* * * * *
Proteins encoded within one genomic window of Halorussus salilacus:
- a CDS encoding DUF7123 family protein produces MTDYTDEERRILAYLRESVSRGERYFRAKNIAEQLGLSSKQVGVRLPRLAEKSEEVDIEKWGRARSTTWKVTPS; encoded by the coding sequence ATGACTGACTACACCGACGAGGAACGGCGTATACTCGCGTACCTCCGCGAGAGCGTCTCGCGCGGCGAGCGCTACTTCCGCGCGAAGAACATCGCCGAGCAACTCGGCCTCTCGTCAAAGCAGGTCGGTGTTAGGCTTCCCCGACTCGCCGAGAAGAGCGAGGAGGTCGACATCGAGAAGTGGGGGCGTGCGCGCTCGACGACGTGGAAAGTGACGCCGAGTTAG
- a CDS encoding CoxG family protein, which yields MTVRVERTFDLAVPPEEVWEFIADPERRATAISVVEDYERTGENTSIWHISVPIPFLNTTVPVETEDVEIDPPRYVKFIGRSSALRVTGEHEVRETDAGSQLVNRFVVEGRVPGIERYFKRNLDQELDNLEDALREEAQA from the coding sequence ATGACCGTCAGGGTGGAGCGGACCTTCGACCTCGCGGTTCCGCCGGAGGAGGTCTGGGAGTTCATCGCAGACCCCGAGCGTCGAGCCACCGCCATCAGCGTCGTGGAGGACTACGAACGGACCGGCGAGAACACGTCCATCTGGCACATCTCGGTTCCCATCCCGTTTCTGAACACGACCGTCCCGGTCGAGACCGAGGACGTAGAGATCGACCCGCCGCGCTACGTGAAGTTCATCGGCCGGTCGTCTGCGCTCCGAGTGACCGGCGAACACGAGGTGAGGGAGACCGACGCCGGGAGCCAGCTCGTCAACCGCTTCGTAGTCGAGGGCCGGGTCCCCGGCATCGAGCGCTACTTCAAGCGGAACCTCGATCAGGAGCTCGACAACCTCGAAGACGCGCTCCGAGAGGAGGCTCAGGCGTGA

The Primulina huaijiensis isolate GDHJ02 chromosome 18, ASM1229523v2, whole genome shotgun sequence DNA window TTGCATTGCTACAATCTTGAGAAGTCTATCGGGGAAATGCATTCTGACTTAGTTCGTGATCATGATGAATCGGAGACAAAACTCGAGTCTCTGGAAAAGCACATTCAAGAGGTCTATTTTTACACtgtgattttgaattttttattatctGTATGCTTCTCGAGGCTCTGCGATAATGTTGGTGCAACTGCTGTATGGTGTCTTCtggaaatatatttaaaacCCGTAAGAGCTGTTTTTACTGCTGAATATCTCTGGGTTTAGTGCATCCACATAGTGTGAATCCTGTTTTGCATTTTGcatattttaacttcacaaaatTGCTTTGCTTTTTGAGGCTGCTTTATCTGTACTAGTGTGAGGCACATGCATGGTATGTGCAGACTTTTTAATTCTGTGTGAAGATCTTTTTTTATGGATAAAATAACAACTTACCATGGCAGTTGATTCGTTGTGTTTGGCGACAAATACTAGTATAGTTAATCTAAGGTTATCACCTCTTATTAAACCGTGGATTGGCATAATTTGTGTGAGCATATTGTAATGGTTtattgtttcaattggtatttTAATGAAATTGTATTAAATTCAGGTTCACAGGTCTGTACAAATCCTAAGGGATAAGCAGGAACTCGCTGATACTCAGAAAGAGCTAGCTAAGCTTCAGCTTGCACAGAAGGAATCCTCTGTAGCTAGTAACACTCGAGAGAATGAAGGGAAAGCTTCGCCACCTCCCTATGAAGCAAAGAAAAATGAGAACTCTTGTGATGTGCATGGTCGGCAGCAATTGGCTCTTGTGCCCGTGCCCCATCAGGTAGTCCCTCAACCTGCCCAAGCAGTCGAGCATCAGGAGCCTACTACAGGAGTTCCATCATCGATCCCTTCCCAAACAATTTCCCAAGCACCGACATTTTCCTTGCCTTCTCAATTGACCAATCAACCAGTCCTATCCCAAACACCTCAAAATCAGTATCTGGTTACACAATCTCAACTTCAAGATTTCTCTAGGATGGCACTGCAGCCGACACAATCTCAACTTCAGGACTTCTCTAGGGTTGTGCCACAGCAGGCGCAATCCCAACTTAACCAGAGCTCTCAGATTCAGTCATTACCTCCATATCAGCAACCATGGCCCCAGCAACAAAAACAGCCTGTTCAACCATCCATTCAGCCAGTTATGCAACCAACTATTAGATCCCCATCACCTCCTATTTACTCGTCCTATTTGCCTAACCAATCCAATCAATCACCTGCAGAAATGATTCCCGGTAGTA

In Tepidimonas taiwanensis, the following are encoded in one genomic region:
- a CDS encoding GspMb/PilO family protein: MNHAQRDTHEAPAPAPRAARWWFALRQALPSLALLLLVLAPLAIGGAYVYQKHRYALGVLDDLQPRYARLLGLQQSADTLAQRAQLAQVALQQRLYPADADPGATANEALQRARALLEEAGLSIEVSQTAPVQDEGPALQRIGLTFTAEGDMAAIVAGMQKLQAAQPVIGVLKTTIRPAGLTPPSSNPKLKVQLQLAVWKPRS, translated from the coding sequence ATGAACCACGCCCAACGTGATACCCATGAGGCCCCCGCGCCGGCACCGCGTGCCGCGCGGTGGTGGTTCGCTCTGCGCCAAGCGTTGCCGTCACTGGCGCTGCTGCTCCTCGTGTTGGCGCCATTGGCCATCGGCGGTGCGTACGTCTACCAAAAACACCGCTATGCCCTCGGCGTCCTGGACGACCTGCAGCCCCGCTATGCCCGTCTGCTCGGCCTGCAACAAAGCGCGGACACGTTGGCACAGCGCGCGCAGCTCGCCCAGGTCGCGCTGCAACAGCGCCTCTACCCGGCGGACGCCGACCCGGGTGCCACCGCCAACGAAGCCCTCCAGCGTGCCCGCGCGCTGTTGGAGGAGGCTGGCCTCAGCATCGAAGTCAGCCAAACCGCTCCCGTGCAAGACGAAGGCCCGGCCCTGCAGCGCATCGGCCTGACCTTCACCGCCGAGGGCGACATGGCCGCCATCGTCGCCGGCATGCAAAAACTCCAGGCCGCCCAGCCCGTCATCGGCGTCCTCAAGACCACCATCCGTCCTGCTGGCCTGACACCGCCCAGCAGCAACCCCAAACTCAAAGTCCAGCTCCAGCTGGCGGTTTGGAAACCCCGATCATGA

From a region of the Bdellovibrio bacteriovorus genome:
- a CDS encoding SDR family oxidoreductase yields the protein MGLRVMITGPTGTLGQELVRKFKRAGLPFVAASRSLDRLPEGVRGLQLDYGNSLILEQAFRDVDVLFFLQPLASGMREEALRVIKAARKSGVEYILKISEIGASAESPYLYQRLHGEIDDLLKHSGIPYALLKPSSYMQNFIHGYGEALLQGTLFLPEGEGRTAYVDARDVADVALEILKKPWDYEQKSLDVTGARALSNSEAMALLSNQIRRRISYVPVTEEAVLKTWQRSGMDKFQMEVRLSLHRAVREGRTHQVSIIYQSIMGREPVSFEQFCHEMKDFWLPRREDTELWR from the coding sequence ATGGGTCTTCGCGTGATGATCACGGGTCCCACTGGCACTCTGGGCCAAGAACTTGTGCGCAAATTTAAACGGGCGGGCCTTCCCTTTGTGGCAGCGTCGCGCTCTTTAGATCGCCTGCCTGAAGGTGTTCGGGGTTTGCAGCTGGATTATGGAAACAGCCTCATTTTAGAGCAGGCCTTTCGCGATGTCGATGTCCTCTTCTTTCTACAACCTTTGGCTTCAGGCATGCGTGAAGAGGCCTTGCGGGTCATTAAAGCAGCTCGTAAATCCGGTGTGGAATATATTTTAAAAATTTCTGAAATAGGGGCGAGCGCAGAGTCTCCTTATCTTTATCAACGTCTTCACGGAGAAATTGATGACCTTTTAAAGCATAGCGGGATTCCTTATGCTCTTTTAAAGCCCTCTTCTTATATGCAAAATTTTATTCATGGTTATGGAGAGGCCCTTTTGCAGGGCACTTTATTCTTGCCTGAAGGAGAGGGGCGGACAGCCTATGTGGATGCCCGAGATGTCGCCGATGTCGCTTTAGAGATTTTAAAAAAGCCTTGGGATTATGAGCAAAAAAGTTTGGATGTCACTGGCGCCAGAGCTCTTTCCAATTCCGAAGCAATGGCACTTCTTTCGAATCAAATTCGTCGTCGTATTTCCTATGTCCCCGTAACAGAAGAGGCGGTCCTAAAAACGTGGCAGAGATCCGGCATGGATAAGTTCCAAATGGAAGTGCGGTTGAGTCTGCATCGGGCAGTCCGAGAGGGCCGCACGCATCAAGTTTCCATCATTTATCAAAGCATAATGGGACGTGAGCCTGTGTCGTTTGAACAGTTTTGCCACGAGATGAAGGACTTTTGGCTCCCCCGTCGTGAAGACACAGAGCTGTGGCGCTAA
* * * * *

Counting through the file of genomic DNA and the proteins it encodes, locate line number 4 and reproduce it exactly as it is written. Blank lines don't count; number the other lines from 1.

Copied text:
The Primulina huaijiensis isolate GDHJ02 chromosome 18, ASM1229523v2, whole genome shotgun sequence DNA window TTGCATTGCTACAATCTTGAGAAGTCTATCGGGGAAATGCATTCTGACTTAGTTCGTGATCATGATGAATCGGAGACAAAACTCGAGTCTCTGGAAAAGCACATTCAAGAGGTCTATTTTTACACtgtgattttgaattttttattatctGTATGCTTCTCGAGGCTCTGCGATAATGTTGGTGCAACTGCTGTATGGTGTCTTCtggaaatatatttaaaacCCGTAAGAGCTGTTTTTACTGCTGAATATCTCTGGGTTTAGTGCATCCACATAGTGTGAATCCTGTTTTGCATTTTGcatattttaacttcacaaaatTGCTTTGCTTTTTGAGGCTGCTTTATCTGTACTAGTGTGAGGCACATGCATGGTATGTGCAGACTTTTTAATTCTGTGTGAAGATCTTTTTTTATGGATAAAATAACAACTTACCATGGCAGTTGATTCGTTGTGTTTGGCGACAAATACTAGTATAGTTAATCTAAGGTTATCACCTCTTATTAAACCGTGGATTGGCATAATTTGTGTGAGCATATTGTAATGGTTtattgtttcaattggtatttTAATGAAATTGTATTAAATTCAGGTTCACAGGTCTGTACAAATCCTAAGGGATAAGCAGGAACTCGCTGATACTCAGAAAGAGCTAGCTAAGCTTCAGCTTGCACAGAAGGAATCCTCTGTAGCTAGTAACACTCGAGAGAATGAAGGGAAAGCTTCGCCACCTCCCTATGAAGCAAAGAAAAATGAGAACTCTTGTGATGTGCATGGTCGGCAGCAATTGGCTCTTGTGCCCGTGCCCCATCAGGTAGTCCCTCAACCTGCCCAAGCAGTCGAGCATCAGGAGCCTACTACAGGAGTTCCATCATCGATCCCTTCCCAAACAATTTCCCAAGCACCGACATTTTCCTTGCCTTCTCAATTGACCAATCAACCAGTCCTATCCCAAACACCTCAAAATCAGTATCTGGTTACACAATCTCAACTTCAAGATTTCTCTAGGATGGCACTGCAGCCGACACAATCTCAACTTCAGGACTTCTCTAGGGTTGTGCCACAGCAGGCGCAATCCCAACTTAACCAGAGCTCTCAGATTCAGTCATTACCTCCATATCAGCAACCATGGCCCCAGCAACAAAAACAGCCTGTTCAACCATCCATTCAGCCAGTTATGCAACCAACTATTAGATCCCCATCACCTCCTATTTACTCGTCCTATTTGCCTAACCAATCCAATCAATCACCTGCAGAAATGATTCCCGGTAGTA